Jane Eyre by Charlotte Bronte

Amazon Synopsis: Bronte's infamous Gothic novel tells the story of orphan Jane, a child of unfortunate circumstances. Raised and treated badly by her aunt and cousins and eventually sent away to a cruel boarding school, it is not until Jane becomes a governess at Thornfield that she finds happiness. Meek, measured, but determined, Jane soon falls in love with her brooding and stormy master, Mr Rochester, but it is not long before strange and unnerving events occur in the house and Jane is forced to leave Thornfield to pursue her future.

This has been on my completed list for a ridiculously long time and for some reason I thought I had completed this review, but it seems I was absolutely wrong.

This is the first Bronte classic I have ever read and it was a fantastic one to start with. One of my friends is a huge fan of these sister authors (Emily, Anne, and Charlotte) so she was basically begging me to dig into their writing. Since finishing this one I have read Agnes Grey by Anne Bronte which is very similar to this novel in a lot of ways so be sure to keep track of my reviews for that.

When reading this book I knew exactly what happened. I own -and have watched- both the 2005 television show and the 2011 film so plot wise I knew exactly what was going to happen. I do not think it matters which way or order in which you experience the life of Jane Eyre since both experiences are great. When first picking up the chunky 400+ page book though I was quite worried about just reading what had been on screen and therefore finding it boring. I did not.

I feel like so much of this wonderful novel owes its brilliance to the characters featured within. Jane Eyre is followed from childhood in the novel and provides one of the strongest female characters in literature, in my opinion, despite being written during and living in a period of time in which women were in a more oppressed role. The characters independence and intelligence is bested only by her acceptance of her flaws. Jane understands she is not beautiful but does not let it dictate her abilities in a society where women are very much reliant on their appearance for advantage and use it as their most faithful tool (see Blanche Ingram as an example in contrast).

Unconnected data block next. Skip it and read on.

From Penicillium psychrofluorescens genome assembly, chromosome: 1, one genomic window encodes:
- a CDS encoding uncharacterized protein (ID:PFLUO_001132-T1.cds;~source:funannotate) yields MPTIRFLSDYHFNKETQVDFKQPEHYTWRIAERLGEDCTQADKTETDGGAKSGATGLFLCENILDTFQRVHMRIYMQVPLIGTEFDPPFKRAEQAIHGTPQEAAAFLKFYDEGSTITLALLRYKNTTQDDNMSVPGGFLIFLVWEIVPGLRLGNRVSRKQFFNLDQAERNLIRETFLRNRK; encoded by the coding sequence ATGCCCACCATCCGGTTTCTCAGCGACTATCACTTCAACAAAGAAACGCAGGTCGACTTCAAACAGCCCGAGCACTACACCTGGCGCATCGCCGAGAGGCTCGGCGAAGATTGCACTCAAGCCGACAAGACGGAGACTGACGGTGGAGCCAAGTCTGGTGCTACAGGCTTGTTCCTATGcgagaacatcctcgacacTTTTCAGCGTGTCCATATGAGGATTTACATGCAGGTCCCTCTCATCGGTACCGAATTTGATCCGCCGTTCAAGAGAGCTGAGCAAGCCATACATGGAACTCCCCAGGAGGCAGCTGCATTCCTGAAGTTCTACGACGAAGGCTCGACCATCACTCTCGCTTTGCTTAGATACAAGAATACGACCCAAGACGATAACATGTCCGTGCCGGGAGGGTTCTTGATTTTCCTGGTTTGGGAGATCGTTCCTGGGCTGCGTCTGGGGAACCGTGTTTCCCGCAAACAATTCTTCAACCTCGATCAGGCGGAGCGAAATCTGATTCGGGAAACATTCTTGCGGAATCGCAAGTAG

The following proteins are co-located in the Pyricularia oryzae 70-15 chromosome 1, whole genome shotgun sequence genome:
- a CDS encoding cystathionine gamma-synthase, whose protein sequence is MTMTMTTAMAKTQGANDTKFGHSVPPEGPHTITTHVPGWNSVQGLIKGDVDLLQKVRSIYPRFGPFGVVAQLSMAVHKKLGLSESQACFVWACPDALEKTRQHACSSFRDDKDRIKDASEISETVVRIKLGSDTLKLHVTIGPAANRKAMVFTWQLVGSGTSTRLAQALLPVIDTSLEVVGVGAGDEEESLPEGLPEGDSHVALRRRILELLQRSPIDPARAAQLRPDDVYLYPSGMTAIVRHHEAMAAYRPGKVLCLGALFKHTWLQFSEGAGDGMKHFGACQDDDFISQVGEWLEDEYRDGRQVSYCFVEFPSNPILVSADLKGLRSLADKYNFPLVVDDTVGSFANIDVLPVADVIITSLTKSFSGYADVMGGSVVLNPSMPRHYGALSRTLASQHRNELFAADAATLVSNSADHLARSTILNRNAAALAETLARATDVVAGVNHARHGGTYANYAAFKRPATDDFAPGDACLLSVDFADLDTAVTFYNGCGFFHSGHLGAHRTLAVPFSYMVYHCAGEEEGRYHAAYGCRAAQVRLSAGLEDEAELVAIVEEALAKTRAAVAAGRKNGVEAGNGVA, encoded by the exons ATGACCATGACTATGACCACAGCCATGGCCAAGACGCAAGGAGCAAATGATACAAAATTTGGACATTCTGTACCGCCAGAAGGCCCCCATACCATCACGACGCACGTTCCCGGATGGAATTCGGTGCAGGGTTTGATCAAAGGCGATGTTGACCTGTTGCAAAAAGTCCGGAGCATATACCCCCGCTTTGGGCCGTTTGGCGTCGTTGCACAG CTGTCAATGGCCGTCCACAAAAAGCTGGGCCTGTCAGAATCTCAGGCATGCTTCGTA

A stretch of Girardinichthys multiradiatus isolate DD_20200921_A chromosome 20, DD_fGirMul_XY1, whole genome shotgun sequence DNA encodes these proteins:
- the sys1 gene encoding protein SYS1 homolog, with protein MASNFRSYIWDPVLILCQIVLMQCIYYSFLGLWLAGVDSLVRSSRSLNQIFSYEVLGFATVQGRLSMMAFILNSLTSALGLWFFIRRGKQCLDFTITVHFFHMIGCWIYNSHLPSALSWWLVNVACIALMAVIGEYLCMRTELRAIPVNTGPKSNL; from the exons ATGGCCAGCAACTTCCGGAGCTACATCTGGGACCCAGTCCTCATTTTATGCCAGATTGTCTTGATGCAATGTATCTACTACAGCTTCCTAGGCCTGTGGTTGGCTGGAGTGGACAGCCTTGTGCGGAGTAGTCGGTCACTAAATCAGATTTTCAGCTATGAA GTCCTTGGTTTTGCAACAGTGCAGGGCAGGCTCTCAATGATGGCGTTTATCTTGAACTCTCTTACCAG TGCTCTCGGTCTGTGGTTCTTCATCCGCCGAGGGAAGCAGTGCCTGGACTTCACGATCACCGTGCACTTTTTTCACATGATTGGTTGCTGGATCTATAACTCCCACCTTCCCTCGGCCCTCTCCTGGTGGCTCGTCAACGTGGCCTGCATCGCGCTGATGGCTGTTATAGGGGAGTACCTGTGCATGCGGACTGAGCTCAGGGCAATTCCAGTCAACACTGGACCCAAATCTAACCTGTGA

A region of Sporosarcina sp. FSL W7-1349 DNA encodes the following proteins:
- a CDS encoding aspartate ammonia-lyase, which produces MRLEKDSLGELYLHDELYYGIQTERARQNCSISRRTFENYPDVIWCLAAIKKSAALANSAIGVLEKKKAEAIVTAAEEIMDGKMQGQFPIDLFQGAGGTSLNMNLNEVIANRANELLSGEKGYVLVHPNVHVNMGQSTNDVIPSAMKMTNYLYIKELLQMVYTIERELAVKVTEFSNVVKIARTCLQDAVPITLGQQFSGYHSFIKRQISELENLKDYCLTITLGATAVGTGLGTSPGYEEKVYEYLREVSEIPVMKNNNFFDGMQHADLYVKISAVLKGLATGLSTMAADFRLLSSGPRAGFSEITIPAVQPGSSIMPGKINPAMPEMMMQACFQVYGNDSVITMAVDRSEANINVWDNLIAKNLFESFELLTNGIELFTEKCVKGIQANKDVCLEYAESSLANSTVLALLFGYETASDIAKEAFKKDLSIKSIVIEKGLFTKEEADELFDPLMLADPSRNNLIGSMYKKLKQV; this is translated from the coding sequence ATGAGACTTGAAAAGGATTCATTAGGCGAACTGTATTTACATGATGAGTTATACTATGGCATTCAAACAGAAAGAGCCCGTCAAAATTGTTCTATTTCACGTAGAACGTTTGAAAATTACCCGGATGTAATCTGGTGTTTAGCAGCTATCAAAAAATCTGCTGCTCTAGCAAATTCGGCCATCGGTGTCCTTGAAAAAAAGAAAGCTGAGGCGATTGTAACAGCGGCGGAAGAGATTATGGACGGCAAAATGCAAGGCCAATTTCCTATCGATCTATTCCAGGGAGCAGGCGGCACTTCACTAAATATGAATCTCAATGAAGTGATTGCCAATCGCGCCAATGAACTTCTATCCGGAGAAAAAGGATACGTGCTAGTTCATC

Jane's independent character and strong personality are what leads her to her relationship with the secondary main character, Mr Rochester. As a male lead he seemingly goes against the classic archetype of Mr Darcy or Pip characters who are made handsome by their wealth. He is described as not particularly attractive or nice yet once these two characters come together we are given a three dimensional relationship that rivals the more 'romantic' tales. They are both forlorn characters that feel like fish out of water constantly until in each others company. Truly one of the greatest literary couples. Their completion of each other made their interactions magnetic to read.

So that I do not bore you too much with my ranting on how great each character was written for their purpose I will just say that the writing of them all was never predictable or unnecassary.

The writing style was not to hard to process either. It was a beautiful prose and I really enjoyed the descriptions told in Jane's perspective. Though at times it is arguably pretentious it is also enchanting to get inside of Jane's head on her journey. If you have not read a lot (or even any) classics before this novel would be a great starting point.

It is not hard to see why this is a great classic novel loved by most. In the middle of the book I felt it dragged a little, hence the loss of half a star, but it truly is a great novel. I will be sure to check out more Bronte works.


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